1. Dereservation: In 1991, only 8 industries were reserved for the public sector which included arms and ammunition, defense, atomic energy, mining and railways. All other sectors were opened for the private sector to participate in.
2. Disinvestment of Public Sector Enterprises: This process involved selling a portion of equity or controlling stock to the general public and private sector.
The motive behind such a decision was to encourage the participation of private enterprises and the general public for ownership of the public enterprises.
3. Policy to deal with Sick units: This policy dealt mainly with restructuring or closing of the sick public sector units.
For determining which units should be restructured and which one to close down, they were referred to the Board of Industrial and Financial Reconstruction (BIFR), and a National Renewal Fund (NRF) was created by the government to help retrain or deploy a workforce that is retrenched from a sick unit and also to provide compensation to employees seeking voluntary retirement.
4. Memorandum of Understanding: This process helped grant more autonomy to the public sector units and also made them accountable for the results produced. The MoU was signed between the public sector unit and the related ministries. The public sector units were given clearly defined targets and a fully operational autonomy to achieve that target.
2. What was the role of the public sector before 1991?
Following was the role of the public sector before 1991:
1. Developing Heavy Industries and Infrastructure: The infrastructure of the country had not developed before 1991. There were fewer industries and also a lack of heavy industries. The government in form of public sector industries took the initiative to start such projects.
2. Maintaining Regional Balance: After setting up the planning commission, the government started concentrating on development of rural and backward areas and as result four steel plants were setup in rural areas to encourage economic growth of the region and provide employment to the population.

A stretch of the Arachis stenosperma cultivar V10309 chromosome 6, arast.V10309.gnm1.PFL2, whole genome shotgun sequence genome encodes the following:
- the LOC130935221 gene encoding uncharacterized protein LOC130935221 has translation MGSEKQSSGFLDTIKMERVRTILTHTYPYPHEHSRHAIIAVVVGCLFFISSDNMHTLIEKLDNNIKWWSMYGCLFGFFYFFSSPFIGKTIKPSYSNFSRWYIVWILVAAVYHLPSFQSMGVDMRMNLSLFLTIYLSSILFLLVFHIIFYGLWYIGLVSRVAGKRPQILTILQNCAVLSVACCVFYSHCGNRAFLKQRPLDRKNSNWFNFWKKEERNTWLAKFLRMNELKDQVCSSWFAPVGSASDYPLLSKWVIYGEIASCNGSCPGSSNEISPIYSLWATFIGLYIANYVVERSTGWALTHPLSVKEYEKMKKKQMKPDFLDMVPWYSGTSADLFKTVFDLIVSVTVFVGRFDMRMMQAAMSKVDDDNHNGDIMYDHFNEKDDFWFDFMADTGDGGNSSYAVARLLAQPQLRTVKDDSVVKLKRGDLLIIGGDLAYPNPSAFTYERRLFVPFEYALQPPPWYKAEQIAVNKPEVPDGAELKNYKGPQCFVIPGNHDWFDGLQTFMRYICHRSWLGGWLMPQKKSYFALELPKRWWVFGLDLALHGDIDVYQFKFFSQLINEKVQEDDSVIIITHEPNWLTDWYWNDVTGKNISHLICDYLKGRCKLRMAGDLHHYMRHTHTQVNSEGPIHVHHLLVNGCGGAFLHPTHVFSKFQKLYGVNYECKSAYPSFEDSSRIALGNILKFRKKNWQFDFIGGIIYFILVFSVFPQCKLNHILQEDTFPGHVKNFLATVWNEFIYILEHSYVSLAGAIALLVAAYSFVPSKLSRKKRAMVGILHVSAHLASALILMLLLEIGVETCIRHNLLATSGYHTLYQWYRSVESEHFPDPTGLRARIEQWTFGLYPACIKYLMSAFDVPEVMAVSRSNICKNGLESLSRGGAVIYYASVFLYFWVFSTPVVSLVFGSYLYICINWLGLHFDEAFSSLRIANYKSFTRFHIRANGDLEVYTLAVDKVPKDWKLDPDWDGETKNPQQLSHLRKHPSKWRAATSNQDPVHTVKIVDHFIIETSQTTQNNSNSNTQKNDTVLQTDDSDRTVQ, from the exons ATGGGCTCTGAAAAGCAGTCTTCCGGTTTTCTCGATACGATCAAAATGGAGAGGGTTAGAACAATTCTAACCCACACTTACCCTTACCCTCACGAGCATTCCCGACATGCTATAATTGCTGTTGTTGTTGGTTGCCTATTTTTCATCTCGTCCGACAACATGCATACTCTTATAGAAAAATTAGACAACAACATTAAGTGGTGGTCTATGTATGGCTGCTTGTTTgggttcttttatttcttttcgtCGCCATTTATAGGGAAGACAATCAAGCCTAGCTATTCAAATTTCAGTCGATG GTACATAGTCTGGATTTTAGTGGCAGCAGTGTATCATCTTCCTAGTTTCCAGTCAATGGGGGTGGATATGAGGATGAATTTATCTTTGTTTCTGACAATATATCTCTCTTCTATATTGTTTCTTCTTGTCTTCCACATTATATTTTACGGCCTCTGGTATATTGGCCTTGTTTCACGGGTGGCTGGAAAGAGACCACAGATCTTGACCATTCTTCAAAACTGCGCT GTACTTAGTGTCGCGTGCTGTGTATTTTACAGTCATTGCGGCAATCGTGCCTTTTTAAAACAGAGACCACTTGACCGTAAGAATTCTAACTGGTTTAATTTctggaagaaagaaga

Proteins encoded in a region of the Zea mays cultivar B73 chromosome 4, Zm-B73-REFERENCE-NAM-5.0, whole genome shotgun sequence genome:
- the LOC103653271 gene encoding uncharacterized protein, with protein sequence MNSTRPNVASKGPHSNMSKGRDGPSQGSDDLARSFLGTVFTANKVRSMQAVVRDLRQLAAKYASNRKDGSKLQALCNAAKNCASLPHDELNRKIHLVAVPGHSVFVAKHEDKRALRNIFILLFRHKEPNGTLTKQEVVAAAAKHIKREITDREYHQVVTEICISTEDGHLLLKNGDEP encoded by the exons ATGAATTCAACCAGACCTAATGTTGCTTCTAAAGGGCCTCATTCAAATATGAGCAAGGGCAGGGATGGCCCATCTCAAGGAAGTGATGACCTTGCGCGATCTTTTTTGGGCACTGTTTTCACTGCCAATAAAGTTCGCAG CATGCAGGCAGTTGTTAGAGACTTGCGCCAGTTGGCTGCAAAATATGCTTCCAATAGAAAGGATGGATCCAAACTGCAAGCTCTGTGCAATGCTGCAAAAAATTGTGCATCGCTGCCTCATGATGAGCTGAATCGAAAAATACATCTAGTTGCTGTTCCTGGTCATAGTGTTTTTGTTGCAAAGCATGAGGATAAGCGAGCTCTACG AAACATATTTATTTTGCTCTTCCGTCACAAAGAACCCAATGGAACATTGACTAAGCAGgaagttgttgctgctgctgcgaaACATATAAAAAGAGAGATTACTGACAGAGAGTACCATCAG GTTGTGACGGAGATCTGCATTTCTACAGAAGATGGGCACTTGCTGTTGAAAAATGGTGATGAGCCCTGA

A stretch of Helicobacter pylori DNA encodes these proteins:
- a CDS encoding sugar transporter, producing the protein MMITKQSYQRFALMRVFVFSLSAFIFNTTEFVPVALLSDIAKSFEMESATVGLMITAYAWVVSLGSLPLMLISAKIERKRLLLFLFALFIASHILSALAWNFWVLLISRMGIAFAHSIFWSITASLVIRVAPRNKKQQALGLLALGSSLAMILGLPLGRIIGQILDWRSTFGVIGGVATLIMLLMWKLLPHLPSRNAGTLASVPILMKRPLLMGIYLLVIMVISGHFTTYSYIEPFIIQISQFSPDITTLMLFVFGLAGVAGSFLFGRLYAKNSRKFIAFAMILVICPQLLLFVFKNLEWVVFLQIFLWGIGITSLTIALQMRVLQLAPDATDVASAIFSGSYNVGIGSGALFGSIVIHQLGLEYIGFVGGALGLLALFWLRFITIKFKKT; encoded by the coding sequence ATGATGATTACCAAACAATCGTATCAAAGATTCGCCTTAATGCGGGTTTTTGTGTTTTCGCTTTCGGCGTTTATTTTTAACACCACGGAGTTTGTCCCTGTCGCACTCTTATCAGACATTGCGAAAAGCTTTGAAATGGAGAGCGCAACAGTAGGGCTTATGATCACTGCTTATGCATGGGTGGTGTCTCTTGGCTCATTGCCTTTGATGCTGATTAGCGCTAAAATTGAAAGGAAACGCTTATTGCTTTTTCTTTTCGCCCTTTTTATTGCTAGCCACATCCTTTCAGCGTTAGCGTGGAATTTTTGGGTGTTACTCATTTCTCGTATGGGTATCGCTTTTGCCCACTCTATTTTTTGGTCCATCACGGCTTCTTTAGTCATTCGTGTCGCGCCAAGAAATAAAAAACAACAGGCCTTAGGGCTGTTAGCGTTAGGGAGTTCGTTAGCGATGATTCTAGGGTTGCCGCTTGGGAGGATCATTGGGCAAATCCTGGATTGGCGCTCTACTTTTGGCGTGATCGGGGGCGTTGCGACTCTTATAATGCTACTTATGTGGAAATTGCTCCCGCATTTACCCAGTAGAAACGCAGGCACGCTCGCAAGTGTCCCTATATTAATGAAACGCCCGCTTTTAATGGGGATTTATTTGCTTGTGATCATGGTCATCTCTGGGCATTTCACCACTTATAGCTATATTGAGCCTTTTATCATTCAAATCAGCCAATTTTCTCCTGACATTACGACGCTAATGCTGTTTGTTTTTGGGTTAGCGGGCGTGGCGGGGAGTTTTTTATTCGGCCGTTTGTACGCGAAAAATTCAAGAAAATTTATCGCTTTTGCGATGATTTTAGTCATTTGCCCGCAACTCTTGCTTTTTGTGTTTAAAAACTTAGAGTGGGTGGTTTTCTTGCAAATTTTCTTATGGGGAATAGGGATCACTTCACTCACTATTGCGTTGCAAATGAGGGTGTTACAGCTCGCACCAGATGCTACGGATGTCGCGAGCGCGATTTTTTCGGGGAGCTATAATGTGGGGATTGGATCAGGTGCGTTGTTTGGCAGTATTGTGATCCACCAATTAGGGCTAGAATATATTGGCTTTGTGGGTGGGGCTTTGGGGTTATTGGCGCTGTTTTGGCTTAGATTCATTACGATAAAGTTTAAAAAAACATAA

3. Maintaining economies of scale: The cost of production will be low when it is produced in bulk, but bulk production requires a huge amount of capital. Electricity, natural gas, and petroleum were the industries chosen by the government for mass production. it helped balance the economies of scale.
4. Economic Power: After independence few industries existed and starting a new venture required huge capital, in this stage if public sector units were not established, then the wealth would have become concentrated in few hands which would have given rise. The public sector ensured that benefits should be enjoyed by a large number of people.
5. Self-Reliance: Heavy machinery was required for a strong industrial base. The government selected enterprises like STC helped in efforts of expansion and creation of heavy machinery and metal industries domestically. It drastically reduced the imports and created a self-reliance for goods.
3. Can the public sector companies compete with the private sector in terms of profit and efficiency? Give reasons for your answer.
Public sector and private sector operate differently and hence it will be difficult for public sector to match up in profit and efficiency due to the following reasons:
1. Public sector operate for social welfare whereas private sector operate for profit maximisation, hence it will be tough to compete
2. As the ownership rests with the government, many of the decisions will be taken based on political considerations instead of getting more profit.
3. Employees are less efficient in public sectors as there involves many rules and regulations, while it is more performance oriented in private sector.
4. Public sector are slower to embrace new technologies while private sector is a fast mover.